When I saw that the conference title was "Music and Musicology in the Age of Post-Truth" and read the call for papers, I knew it was a great fit for my views as a scholar and the mission of my blog. Mythbusting is a quest for verifiable truth, and I do my best to explain how certain myths endure and why people choose to believe them.
|Programme booklet for the Music and Musicology|
in the Age of Post-Truth conference.
Since this conference intended to reflect on present culture, I realized I had to step away from my nineteenth-century comfort zone and find something recent to investigate. I pitched a paper that would be an offshoot of the lecture I delivered at Utah State University last January, which dealt with the perception of classical music as cultivating better morals in its listeners. Since the presentation could only be twenty minutes long (with ten additional minutes for questions and discussion), I had to narrow my focus. So, I chose one of the hottest topics in classical music at the moment: the scandals surrounding former Metropolitan Opera conductor James Levine.
Between the time my abstract was accepted in April and the conference in September, the Levine story just kept developing, with lawsuits, counter-suits, and think pieces on each new revelation. I had to focus even more just to keep from drowning in the information that just kept pouring in throughout the summer.
As a reception scholar, I was most interested in public reaction to the developments. As a bit of a rabble-rouser, I felt irked by the reactions of some of the more conservative classical music fans (and by "conservative" I mean those who wish to maintain the status quo, regardless of political stance), the ones who defended Levine explicitly because he has an extraordinary musical talent. That defense ties into something I battle frequently on this blog: The idea that classical music is a superior art form.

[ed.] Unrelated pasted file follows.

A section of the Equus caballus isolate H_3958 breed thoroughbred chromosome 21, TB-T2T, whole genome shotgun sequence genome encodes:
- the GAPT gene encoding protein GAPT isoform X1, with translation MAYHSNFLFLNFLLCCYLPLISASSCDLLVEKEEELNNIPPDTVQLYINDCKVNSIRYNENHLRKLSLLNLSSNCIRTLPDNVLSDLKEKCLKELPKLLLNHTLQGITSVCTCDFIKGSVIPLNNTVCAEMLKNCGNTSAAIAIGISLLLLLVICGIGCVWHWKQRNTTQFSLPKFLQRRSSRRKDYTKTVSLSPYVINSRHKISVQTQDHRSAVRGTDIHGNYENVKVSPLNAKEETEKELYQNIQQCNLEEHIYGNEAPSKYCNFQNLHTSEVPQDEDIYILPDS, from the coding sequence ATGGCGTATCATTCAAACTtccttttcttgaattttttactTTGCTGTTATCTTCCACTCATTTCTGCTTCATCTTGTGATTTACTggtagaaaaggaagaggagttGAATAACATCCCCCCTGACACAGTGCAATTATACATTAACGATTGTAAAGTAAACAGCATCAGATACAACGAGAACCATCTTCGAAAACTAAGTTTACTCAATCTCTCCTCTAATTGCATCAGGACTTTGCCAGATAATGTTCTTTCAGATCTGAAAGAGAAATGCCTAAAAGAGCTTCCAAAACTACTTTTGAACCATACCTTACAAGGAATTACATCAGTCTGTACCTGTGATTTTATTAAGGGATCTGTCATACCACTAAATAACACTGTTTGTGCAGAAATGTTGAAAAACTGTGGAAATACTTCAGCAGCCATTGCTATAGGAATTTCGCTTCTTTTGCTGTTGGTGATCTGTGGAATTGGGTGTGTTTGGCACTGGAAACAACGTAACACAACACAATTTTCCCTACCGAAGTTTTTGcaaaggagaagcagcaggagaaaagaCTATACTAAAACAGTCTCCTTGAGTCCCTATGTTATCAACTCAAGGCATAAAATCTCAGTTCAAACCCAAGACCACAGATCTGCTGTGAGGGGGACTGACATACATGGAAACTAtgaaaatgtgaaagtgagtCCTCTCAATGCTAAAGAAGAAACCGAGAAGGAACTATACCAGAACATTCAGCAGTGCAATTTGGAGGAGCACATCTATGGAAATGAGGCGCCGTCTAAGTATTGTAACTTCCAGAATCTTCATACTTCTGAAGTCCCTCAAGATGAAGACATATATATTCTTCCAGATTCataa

So I've spent the past few weeks working on my paper, "When #TimesUp for Musical Gods: The James Levine Scandal." It's significantly shorter than my original draft, which had a lot of historical context, much of which has been hashed out on this blog already. But here is the text of my talk, publicly accessible on Humanities Commons (as was my earlier USU talk). There are links to the PDF near the bottom of the page; if you encounter difficulty accessing it, just email me and I'll send you a copy.
|My presentation at "Music and Musicology|
in the Age of Post-Truth"
at University College Dublin on September 8, 2016
As for the conference itself, it was an incredible experience! Much of that had to do with the careful selection of papers and the thoughtful organization of the schedule. Even though the scholars came from all over the world (US, UK, Ireland, Canada, Australia, South Africa, Germany, Poland, and Japan) and we specialized in different topics with different approaches, our papers really spoke to each other, making for meaningful discussions. And that's where the scheduling really helped—each panel, or set of 2-3 papers, was followed by either a coffee and tea break or a catered meal. That gave us time to take in what we'd just heard and ask questions in a less formal setting. Also, there were no co-current sessions; with only one paper presented at a time, everyone had the opportunity to hear all the papers. We could start from the same frame of reference when offering our contributions. This conference felt more cohesive than any other I've attended.
All in all, I had a wonderful time in Dublin. I stayed at a lovely bed and breakfast recommended by the conference organizers, with exceptional service and delicious food. I got a few days away from parenting, and I got interrupted sleep for the first time in a while! I regret that I had neither the time nor energy for sightseeing, but I hope that circumstances will permit me to return to Ireland someday.
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